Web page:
A group of current and former officials in President Donald Trump’s administration could be the sources of leaks regarding Environmental Protection Agency (EPA) Administrator Scott Pruitt, news reports suggest.
Pruitt came under fire, more recently, for stories leaked to reporters about the administrator renting a room from a D.C. lobbyist’s wife, circumventing the White House to get close aides pay raises and, most recently, sidelining staffers who challenged him on running the agency. Multiple media reports suggest the leaks are coming from current and former Trump administration officials.
Former White House official Rob Porter is reportedly one of the leakers, sources told Inside EPA. The leaks were a “tit for tat” for EPA senior counsel Samantha Dravis telling White House counsel Don McGahn Porter assaulted his two ex-wives, one source said.
Dravis caught Porter with former White House aide Hope Hicks and kicked him out of the apartment they shared, a second source told Inside EPA. Porter was forced to resign in February and may have leaked information Dravis told him about Pruitt.
“Dravis likely did not intend to harm Pruitt when she shared information with Porter and that Porter’s access to the information — including that he lived for a time last year in a below-market-rate, lobbyist-owned Capitol Hill townhouse — was due to their relationship,” one source told Inside EPA.
Dravis resigned her position at EPA last week — the news of which broke March 29. Dravis had been considering leaving for some time, the former senior counsel’s friend told The Hill, adding it’s “one drama after another.”
Porter, however, is just one suspected leaker. “Porter may not be the only source providing information about Pruitt’s questionable behavior,” an Inside EPA source also said. “There are EPA officials who have been treated badly by him who may also be leaking information.”
Politico cited Wednesday an administration source supportive of Pruitt who claimed a “recently dismissed EPA political appointee is behind a string of controversial stories about Pruitt that have come to light in recent weeks.”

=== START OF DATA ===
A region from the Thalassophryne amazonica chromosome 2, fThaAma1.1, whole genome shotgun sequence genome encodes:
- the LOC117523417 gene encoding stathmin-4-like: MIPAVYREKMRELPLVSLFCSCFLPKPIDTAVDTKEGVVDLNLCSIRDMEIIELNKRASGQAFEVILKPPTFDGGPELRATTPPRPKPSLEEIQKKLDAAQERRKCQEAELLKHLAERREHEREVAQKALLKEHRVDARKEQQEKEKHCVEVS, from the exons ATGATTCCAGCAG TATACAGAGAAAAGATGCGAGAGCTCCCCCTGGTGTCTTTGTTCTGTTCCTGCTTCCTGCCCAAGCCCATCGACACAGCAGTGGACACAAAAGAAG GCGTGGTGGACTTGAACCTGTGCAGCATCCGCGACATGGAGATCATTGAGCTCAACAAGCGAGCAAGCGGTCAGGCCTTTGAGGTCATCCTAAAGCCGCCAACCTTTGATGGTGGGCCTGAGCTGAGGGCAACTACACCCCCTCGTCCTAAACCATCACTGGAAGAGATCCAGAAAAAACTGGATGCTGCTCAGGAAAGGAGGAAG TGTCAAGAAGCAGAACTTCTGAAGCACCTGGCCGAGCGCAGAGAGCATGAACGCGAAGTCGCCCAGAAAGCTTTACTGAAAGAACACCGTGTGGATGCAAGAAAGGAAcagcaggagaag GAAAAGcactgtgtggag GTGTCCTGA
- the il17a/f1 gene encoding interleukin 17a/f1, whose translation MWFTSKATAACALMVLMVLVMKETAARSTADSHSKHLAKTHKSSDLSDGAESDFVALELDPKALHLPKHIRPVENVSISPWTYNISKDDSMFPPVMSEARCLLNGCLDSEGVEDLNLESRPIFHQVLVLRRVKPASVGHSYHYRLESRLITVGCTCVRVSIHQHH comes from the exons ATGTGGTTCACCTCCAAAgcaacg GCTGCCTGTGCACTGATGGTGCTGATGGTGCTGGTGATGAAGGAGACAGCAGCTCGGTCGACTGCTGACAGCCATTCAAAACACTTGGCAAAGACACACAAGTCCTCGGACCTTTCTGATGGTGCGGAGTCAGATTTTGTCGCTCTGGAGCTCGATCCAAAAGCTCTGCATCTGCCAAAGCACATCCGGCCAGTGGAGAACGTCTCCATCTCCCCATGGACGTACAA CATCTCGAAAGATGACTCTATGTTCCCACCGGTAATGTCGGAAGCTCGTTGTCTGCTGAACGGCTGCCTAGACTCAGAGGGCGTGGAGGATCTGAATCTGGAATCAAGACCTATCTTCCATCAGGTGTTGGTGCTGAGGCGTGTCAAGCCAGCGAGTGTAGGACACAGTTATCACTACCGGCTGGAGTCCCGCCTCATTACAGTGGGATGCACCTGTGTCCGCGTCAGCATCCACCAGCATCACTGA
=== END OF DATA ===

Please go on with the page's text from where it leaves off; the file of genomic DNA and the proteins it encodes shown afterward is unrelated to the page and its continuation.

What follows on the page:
That staffer “would have had access to key details about Pruitt’s travel and living arrangements,” Politico reported. But the staffer in question “rejected the accusations when contacted by Politico.”
The New York Times published a detailed report on five EPA staffers who were reassigned or removed from their positions in 2017 — allegedly for questioning Pruitt. Only one of those staffers The Times mentioned, Kevin Chmielewski, was a political appointee.
Chmielewski “flagged some of his concerns about Mr. Pruitt directly to the White House’s presidential personnel office,” two officials told The Times. The report cites “current and former” administration officials, suggesting the leaks aren’t relegated to EPA.
Specifically, Chmielewski challenged Pruitt aides on a “$100,000-a-month charter aircraft membership” and “$70,000 to replace two desks in Mr. Pruitt’s office suite, including his personal desk and one at a security station outside his office,” NYT reported.
Security official Eric Weese “questioned Mr. Pruitt’s desire to use flashing lights and sirens in his motorcade” and was “reluctant” to sign-off on approvals for Pruitt to fly first class, three people, who worked “with or for” EPA, also told NYT.
CBS News first reported the siren incident on Thursday, which allegedly took place several weeks after Pruitt took office. CBS cited an unspecified number of anonymous sources.
“This is a group of disgruntled employees who have either been dismissed or reassigned,” EPA spokesman Jahan Wilcox said in an e-mailed statement.
Democrats and environmental activists are calling for Pruitt’s removal; but so far, Trump has publicly defended the former Oklahoma attorney general. Trump considered Pruitt for the U.S. Attorney General job, despite the ethics controversies, CNN reported.
“Scott’s doing a great job where he is,” Trump told reporters on Thursday.
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